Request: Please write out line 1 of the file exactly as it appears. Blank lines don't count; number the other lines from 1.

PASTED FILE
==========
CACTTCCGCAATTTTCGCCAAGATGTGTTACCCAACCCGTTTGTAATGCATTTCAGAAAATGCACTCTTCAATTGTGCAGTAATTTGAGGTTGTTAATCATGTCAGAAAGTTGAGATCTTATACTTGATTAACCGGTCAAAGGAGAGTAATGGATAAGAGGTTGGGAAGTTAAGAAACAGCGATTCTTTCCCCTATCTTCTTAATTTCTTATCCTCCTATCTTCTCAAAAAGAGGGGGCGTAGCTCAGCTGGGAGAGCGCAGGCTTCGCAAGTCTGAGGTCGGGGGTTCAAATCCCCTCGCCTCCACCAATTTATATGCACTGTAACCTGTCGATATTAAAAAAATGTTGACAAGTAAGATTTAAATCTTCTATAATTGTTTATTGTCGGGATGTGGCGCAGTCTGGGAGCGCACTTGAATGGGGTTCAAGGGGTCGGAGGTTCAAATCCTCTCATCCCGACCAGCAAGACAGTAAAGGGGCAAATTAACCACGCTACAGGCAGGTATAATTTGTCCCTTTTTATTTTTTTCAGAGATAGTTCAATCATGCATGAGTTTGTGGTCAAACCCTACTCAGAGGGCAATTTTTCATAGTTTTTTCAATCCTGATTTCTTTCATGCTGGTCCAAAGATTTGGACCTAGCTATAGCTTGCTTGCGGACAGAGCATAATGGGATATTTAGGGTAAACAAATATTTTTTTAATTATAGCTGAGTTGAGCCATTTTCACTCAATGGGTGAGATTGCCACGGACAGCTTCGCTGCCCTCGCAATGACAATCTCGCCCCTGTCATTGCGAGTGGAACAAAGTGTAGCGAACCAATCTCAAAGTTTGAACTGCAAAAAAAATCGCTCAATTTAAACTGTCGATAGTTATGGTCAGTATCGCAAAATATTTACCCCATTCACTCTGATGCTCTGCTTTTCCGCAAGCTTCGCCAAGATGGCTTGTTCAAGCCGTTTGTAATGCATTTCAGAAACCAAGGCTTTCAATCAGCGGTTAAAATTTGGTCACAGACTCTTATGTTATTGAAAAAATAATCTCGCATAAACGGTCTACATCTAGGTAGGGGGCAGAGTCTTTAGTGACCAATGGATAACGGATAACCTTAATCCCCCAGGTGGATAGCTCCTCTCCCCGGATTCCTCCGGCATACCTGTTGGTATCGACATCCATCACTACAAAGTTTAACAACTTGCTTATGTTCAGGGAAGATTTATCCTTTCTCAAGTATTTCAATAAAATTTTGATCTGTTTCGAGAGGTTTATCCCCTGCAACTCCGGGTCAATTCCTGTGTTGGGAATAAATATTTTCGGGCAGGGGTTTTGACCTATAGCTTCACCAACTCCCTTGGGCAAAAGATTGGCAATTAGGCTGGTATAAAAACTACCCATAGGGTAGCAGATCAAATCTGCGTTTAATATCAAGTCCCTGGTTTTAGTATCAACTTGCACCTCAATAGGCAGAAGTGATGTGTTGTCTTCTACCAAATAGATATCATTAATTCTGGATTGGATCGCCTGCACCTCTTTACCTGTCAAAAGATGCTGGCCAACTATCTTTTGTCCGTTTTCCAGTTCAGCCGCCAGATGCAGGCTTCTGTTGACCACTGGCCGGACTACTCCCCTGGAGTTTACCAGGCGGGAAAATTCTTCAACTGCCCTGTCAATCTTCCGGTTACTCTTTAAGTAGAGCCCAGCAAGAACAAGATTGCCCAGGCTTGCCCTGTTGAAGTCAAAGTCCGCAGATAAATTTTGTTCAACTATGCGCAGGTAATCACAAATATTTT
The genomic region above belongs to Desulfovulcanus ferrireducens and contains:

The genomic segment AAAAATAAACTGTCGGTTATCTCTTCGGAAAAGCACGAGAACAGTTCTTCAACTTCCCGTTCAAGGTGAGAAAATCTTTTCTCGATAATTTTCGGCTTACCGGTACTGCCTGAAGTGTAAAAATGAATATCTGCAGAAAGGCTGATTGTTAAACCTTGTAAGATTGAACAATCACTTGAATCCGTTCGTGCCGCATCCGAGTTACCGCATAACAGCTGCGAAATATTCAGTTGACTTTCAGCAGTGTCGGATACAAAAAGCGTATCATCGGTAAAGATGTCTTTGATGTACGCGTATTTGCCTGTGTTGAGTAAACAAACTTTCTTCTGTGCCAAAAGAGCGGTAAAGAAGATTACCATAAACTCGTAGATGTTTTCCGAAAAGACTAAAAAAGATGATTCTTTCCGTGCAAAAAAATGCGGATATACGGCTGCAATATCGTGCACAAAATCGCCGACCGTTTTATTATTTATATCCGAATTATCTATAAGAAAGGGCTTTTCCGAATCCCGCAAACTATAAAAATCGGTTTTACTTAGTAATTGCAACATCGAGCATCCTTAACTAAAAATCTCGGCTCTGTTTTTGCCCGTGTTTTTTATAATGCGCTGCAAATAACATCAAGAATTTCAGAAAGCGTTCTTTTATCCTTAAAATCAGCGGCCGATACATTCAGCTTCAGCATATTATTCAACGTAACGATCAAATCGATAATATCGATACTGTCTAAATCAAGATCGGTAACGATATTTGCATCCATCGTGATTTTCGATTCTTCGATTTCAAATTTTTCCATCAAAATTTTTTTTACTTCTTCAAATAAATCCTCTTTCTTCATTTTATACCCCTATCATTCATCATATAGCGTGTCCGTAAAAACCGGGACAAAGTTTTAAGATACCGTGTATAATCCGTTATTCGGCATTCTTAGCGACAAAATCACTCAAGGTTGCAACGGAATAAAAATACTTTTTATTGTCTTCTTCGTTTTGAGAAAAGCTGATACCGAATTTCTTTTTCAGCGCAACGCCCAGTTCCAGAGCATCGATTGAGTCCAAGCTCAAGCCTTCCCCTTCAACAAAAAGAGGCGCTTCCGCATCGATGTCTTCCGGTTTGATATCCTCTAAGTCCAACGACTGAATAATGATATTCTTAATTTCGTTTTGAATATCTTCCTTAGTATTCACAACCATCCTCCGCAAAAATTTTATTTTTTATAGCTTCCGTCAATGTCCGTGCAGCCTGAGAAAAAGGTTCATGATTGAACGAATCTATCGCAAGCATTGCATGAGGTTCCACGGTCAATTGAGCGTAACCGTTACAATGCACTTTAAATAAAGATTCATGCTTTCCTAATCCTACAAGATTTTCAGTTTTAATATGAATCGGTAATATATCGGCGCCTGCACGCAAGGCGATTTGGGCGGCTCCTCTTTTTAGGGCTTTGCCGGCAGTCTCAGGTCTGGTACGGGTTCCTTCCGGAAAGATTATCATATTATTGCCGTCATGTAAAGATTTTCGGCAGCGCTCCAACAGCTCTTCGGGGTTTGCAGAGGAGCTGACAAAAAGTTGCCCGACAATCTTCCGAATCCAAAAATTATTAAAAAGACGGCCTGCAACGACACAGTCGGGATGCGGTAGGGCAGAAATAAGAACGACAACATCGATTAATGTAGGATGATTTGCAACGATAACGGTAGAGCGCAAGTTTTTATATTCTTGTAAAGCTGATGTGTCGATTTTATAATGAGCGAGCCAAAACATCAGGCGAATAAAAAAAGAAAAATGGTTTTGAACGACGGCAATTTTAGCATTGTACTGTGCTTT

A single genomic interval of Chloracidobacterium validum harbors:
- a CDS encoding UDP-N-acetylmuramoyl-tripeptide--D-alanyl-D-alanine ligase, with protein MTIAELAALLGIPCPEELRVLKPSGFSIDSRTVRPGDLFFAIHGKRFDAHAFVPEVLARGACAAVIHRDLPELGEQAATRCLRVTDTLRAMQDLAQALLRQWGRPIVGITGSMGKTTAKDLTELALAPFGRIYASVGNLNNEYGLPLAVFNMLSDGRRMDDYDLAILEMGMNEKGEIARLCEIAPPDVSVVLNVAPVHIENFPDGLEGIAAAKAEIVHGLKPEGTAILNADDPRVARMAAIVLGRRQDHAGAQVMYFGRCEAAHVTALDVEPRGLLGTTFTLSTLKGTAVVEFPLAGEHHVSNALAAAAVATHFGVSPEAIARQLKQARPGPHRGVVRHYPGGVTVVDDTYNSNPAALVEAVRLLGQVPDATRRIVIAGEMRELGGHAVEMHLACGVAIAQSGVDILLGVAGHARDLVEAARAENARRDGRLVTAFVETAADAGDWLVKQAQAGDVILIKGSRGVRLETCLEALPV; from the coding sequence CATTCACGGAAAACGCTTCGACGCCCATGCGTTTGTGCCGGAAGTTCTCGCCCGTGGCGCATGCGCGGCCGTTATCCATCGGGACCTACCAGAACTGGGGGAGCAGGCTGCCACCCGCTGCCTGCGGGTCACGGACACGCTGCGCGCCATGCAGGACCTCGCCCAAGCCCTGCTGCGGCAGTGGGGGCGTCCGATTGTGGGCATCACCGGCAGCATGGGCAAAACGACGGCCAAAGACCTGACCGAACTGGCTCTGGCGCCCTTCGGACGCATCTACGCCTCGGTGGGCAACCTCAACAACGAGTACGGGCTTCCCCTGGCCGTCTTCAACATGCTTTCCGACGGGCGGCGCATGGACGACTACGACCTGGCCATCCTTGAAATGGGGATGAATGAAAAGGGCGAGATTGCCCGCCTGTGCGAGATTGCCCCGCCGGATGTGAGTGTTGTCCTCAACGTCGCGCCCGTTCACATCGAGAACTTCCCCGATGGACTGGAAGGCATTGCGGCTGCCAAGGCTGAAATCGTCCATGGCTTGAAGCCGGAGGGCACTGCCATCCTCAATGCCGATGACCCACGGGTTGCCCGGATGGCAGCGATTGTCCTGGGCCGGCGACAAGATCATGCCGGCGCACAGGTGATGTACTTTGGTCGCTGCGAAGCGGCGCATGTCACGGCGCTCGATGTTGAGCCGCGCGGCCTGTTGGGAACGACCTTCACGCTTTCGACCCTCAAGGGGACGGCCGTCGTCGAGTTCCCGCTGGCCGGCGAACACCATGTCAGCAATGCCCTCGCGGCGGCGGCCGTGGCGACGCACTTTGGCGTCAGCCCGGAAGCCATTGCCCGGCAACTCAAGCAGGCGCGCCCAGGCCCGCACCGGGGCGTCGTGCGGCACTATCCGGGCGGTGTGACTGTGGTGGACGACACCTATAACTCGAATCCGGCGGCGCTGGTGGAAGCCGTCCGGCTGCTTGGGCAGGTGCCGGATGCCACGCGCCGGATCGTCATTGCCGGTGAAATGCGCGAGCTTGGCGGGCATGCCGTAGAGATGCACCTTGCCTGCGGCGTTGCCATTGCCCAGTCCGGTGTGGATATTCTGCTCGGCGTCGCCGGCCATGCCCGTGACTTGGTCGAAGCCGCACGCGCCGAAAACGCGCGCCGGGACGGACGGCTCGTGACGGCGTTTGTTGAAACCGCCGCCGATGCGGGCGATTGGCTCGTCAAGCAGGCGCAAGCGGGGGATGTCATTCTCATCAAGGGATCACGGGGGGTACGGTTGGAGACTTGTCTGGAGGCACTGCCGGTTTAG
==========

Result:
CACTTCCGCAATTTTCGCCAAGATGTGTTACCCAACCCGTTTGTAATGCATTTCAGAAAATGCACTCTTCAATTGTGCAGTAATTTGAGGTTGTTAATCATGTCAGAAAGTTGAGATCTTATACTTGATTAACCGGTCAAAGGAGAGTAATGGATAAGAGGTTGGGAAGTTAAGAAACAGCGATTCTTTCCCCTATCTTCTTAATTTCTTATCCTCCTATCTTCTCAAAAAGAGGGGGCGTAGCTCAGCTGGGAGAGCGCAGGCTTCGCAAGTCTGAGGTCGGGGGTTCAAATCCCCTCGCCTCCACCAATTTATATGCACTGTAACCTGTCGATATTAAAAAAATGTTGACAAGTAAGATTTAAATCTTCTATAATTGTTTATTGTCGGGATGTGGCGCAGTCTGGGAGCGCACTTGAATGGGGTTCAAGGGGTCGGAGGTTCAAATCCTCTCATCCCGACCAGCAAGACAGTAAAGGGGCAAATTAACCACGCTACAGGCAGGTATAATTTGTCCCTTTTTATTTTTTTCAGAGATAGTTCAATCATGCATGAGTTTGTGGTCAAACCCTACTCAGAGGGCAATTTTTCATAGTTTTTTCAATCCTGATTTCTTTCATGCTGGTCCAAAGATTTGGACCTAGCTATAGCTTGCTTGCGGACAGAGCATAATGGGATATTTAGGGTAAACAAATATTTTTTTAATTATAGCTGAGTTGAGCCATTTTCACTCAATGGGTGAGATTGCCACGGACAGCTTCGCTGCCCTCGCAATGACAATCTCGCCCCTGTCATTGCGAGTGGAACAAAGTGTAGCGAACCAATCTCAAAGTTTGAACTGCAAAAAAAATCGCTCAATTTAAACTGTCGATAGTTATGGTCAGTATCGCAAAATATTTACCCCATTCACTCTGATGCTCTGCTTTTCCGCAAGCTTCGCCAAGATGGCTTGTTCAAGCCGTTTGTAATGCATTTCAGAAACCAAGGCTTTCAATCAGCGGTTAAAATTTGGTCACAGACTCTTATGTTATTGAAAAAATAATCTCGCATAAACGGTCTACATCTAGGTAGGGGGCAGAGTCTTTAGTGACCAATGGATAACGGATAACCTTAATCCCCCAGGTGGATAGCTCCTCTCCCCGGATTCCTCCGGCATACCTGTTGGTATCGACATCCATCACTACAAAGTTTAACAACTTGCTTATGTTCAGGGAAGATTTATCCTTTCTCAAGTATTTCAATAAAATTTTGATCTGTTTCGAGAGGTTTATCCCCTGCAACTCCGGGTCAATTCCTGTGTTGGGAATAAATATTTTCGGGCAGGGGTTTTGACCTATAGCTTCACCAACTCCCTTGGGCAAAAGATTGGCAATTAGGCTGGTATAAAAACTACCCATAGGGTAGCAGATCAAATCTGCGTTTAATATCAAGTCCCTGGTTTTAGTATCAACTTGCACCTCAATAGGCAGAAGTGATGTGTTGTCTTCTACCAAATAGATATCATTAATTCTGGATTGGATCGCCTGCACCTCTTTACCTGTCAAAAGATGCTGGCCAACTATCTTTTGTCCGTTTTCCAGTTCAGCCGCCAGATGCAGGCTTCTGTTGACCACTGGCCGGACTACTCCCCTGGAGTTTACCAGGCGGGAAAATTCTTCAACTGCCCTGTCAATCTTCCGGTTACTCTTTAAGTAGAGCCCAGCAAGAACAAGATTGCCCAGGCTTGCCCTGTTGAAGTCAAAGTCCGCAGATAAATTTTGTTCAACTATGCGCAGGTAATCACAAATATTTT